Queen’s Guitarist Talks About Freddie Mercury’s AIDS Struggle, Reveals Singer Lost His Foot

The singer tragically died at the age of 45 after a battle with the disease.

In an interview with Sunday Times, Queen’s guitarist revealed details about the struggles Freddie Mercury went through while battling AIDS- including losing most of his foot.


According to Sunday Times, Queen’s Brian May talks about Freddie Mercury’s struggles with AIDS, revealing that he had lost most of his foot at some point. According to May, Freddie was initially reluctant to share the details of his struggle, but the band members were all aware of its gravity.

Freddie’s Struggle with AIDs

“The problem was actually his foot, and tragically there was very little left of it. Once, he showed it to us at dinner. And he said, ‘Oh Brian, I’m sorry I’ve upset you by showing you that’.

“And I said, ‘I’m not upset, Freddie, except to realize you have to put up with all this terrible pain’.”

Brian said he was sure that Mercury would still be with us today if the current “magic cocktail” of drugs therapy for the disease had come “just a few months” earlier.

About Freddie 

In 1991, Freddie died from bronchial pneumonia – from his AIDS- when he was only 45 years old.  He died in his home in Kensington. He also reportedly left the vast majority of his wealth to his parents and sister. He also left a bit of his wealth for his partner, Jim Hutton, his chef, his personal assistant and his driver.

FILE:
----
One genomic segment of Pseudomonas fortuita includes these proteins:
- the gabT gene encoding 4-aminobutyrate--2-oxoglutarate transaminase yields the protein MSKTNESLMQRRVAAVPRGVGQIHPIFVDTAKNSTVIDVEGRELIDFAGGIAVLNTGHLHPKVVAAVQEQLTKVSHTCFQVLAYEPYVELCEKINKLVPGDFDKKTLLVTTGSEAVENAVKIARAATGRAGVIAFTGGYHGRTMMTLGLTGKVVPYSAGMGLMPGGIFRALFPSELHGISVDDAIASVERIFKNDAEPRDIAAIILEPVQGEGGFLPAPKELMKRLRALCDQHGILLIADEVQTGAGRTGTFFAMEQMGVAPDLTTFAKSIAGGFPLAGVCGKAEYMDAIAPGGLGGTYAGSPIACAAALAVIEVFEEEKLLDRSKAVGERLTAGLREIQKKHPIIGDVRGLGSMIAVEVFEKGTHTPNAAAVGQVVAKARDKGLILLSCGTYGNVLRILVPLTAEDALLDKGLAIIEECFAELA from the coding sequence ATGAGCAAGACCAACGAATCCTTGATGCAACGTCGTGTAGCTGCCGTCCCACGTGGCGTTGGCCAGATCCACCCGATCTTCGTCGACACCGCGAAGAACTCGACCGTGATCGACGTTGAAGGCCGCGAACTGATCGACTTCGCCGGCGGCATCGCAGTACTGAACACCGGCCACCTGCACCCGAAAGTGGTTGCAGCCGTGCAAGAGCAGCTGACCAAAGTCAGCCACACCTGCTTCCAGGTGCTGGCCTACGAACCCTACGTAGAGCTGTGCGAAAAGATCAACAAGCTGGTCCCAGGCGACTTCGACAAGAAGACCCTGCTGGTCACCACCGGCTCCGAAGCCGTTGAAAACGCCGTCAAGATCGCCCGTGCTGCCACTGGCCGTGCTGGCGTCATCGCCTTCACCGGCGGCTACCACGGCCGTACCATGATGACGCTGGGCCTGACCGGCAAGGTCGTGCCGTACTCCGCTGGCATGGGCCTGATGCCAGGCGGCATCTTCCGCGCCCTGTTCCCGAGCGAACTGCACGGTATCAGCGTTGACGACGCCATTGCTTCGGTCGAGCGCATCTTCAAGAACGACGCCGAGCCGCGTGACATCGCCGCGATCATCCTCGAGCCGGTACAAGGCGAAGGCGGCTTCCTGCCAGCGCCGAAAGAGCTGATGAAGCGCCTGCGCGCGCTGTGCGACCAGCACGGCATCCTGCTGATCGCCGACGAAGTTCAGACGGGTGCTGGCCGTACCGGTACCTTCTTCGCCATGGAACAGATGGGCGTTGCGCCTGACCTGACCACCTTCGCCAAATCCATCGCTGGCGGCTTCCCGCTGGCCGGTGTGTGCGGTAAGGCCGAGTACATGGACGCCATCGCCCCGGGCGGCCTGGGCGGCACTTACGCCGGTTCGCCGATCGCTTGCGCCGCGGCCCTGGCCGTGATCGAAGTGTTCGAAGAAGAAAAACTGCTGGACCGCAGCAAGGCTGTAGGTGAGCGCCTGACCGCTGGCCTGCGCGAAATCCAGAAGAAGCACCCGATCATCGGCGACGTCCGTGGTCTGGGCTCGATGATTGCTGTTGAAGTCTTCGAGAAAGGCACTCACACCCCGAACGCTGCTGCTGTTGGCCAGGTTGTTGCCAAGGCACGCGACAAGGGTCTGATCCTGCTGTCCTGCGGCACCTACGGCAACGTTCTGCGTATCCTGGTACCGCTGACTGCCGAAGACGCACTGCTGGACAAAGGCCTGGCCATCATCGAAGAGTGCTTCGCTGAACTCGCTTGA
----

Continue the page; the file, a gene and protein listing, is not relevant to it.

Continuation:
His diagnosis of HIV/AIDS became publically known in October 1986, when the British Press first reported it. According to his partner Jim Hutton, he had been diagnosed with AIDS in late April 1987. At first Freddie denied having any sexually transmitted disease when constantly harassed by the media.

After he died, fans of the singer expressed their grievances and tributes to him through graffiti on the outer walls of the Garden Lodge at Logan Place. Three years following his death, Time Out magazine said: “Since Freddie’s death, the wall outside the house has become London’s biggest rock ‘n’ roll shrine.” To this day, fans still pay visits to the wall to draw on the wall in tribute to Mercury.